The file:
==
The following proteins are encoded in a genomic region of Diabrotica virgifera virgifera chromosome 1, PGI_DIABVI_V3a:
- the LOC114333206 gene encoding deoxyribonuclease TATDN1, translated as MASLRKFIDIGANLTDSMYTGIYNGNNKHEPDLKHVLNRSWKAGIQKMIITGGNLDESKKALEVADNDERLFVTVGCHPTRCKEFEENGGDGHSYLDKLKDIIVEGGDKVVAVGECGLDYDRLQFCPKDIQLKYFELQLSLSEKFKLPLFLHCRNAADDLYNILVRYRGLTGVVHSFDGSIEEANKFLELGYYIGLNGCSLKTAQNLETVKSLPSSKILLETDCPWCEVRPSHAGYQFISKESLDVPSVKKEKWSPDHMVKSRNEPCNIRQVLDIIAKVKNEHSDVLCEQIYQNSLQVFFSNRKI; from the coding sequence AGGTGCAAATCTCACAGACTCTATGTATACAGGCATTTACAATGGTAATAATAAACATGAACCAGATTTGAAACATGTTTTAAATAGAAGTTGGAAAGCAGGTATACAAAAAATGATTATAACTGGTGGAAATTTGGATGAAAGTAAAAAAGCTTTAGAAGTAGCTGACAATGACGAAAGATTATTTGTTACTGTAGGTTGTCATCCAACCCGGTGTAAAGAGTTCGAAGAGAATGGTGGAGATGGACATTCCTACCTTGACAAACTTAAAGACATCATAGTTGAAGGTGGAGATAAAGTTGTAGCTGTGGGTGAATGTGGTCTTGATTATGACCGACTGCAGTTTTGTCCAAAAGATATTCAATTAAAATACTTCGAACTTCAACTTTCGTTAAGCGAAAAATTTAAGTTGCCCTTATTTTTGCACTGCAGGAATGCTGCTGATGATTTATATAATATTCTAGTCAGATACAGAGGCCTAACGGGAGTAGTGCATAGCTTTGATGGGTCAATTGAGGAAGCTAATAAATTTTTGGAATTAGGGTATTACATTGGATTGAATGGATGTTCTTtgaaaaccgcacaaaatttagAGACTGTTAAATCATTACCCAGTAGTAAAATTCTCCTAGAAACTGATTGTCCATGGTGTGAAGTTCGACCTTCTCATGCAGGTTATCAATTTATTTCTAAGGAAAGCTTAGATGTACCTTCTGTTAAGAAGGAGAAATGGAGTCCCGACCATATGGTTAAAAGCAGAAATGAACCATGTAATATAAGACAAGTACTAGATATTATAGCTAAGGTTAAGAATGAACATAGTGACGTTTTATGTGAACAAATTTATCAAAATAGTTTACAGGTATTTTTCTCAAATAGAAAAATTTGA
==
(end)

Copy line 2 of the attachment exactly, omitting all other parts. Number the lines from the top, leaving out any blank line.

- the LOC114333206 gene encoding deoxyribonuclease TATDN1, translated as MASLRKFIDIGANLTDSMYTGIYNGNNKHEPDLKHVLNRSWKAGIQKMIITGGNLDESKKALEVADNDERLFVTVGCHPTRCKEFEENGGDGHSYLDKLKDIIVEGGDKVVAVGECGLDYDRLQFCPKDIQLKYFELQLSLSEKFKLPLFLHCRNAADDLYNILVRYRGLTGVVHSFDGSIEEANKFLELGYYIGLNGCSLKTAQNLETVKSLPSSKILLETDCPWCEVRPSHAGYQFISKESLDVPSVKKEKWSPDHMVKSRNEPCNIRQVLDIIAKVKNEHSDVLCEQIYQNSLQVFFSNRKI; from the coding sequence AGGTGCAAATCTCACAGACTCTATGTATACAGGCATTTACAATGGTAATAATAAACATGAACCAGATTTGAAACATGTTTTAAATAGAAGTTGGAAAGCAGGTATACAAAAAATGATTATAACTGGTGGAAATTTGGATGAAAGTAAAAAAGCTTTAGAAGTAGCTGACAATGACGAAAGATTATTTGTTACTGTAGGTTGTCATCCAACCCGGTGTAAAGAGTTCGAAGAGAATGGTGGAGATGGACATTCCTACCTTGACAAACTTAAAGACATCATAGTTGAAGGTGGAGATAAAGTTGTAGCTGTGGGTGAATGTGGTCTTGATTATGACCGACTGCAGTTTTGTCCAAAAGATATTCAATTAAAATACTTCGAACTTCAACTTTCGTTAAGCGAAAAATTTAAGTTGCCCTTATTTTTGCACTGCAGGAATGCTGCTGATGATTTATATAATATTCTAGTCAGATACAGAGGCCTAACGGGAGTAGTGCATAGCTTTGATGGGTCAATTGAGGAAGCTAATAAATTTTTGGAATTAGGGTATTACATTGGATTGAATGGATGTTCTTtgaaaaccgcacaaaatttagAGACTGTTAAATCATTACCCAGTAGTAAAATTCTCCTAGAAACTGATTGTCCATGGTGTGAAGTTCGACCTTCTCATGCAGGTTATCAATTTATTTCTAAGGAAAGCTTAGATGTACCTTCTGTTAAGAAGGAGAAATGGAGTCCCGACCATATGGTTAAAAGCAGAAATGAACCATGTAATATAAGACAAGTACTAGATATTATAGCTAAGGTTAAGAATGAACATAGTGACGTTTTATGTGAACAAATTTATCAAAATAGTTTACAGGTATTTTTCTCAAATAGAAAAATTTGA